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Ants in garden beds/compost piles

Posted by msdoodahs (My Page) on
Fri, May 30, 14 at 15:42

Talc based baby powder will make fire ants abandon their mound. Does the same for every ant hill I've tried it on (no expert on ants so I can't say what specific type of ants other than those awful fire ants).

I used it in the lawn when I lived in TX (cover the mound completely with it, go out about three inches around it, too - usually within 24 hours, the mound was abandoned).

If my compost pile or veggie garden has ants in it, anyone know of a reason talc based baby powder should NOT be used there?

Thanks in advance.

Follow-Up Postings:

RE: Ants in garden beds/compost piles

I would say in the compost pile it's best to try to raise the temperature high enough (say to 150 degrees F. By adding lots of grass clippings) so that it is too hot for ants. From what I can tell, I don't get bugs or ants unless the temperature is lower than about 120.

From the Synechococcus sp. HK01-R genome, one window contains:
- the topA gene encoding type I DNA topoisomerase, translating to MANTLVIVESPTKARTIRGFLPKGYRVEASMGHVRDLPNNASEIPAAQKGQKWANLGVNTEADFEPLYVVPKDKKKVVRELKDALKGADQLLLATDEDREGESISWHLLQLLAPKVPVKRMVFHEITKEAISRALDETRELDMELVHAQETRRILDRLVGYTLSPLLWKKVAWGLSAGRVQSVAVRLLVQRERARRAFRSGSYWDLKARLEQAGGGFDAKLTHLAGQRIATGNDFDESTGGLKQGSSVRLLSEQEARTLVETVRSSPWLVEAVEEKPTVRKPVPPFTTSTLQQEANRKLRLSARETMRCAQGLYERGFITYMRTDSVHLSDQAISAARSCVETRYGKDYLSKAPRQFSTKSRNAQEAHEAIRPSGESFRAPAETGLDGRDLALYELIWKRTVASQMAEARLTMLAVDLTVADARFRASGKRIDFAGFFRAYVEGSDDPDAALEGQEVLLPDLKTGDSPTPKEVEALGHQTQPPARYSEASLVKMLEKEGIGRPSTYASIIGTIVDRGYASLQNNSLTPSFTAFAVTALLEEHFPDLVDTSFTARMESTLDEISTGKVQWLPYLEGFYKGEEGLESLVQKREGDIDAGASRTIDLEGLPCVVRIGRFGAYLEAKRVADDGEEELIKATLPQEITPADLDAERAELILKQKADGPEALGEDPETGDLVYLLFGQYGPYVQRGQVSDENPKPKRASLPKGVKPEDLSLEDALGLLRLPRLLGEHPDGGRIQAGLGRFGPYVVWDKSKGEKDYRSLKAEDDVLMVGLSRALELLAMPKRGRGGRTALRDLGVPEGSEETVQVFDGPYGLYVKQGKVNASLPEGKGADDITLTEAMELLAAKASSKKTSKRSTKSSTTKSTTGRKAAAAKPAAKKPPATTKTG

RE: Ants in garden beds/compost piles

Talcum powder, talc, is used because it absorbs moisture quite handily. In the garden or compost pile talc may absorb more moisture then might be good for the bacteria that are at work there.
The question you need to have answered is "is wet talc as effective as dry?"

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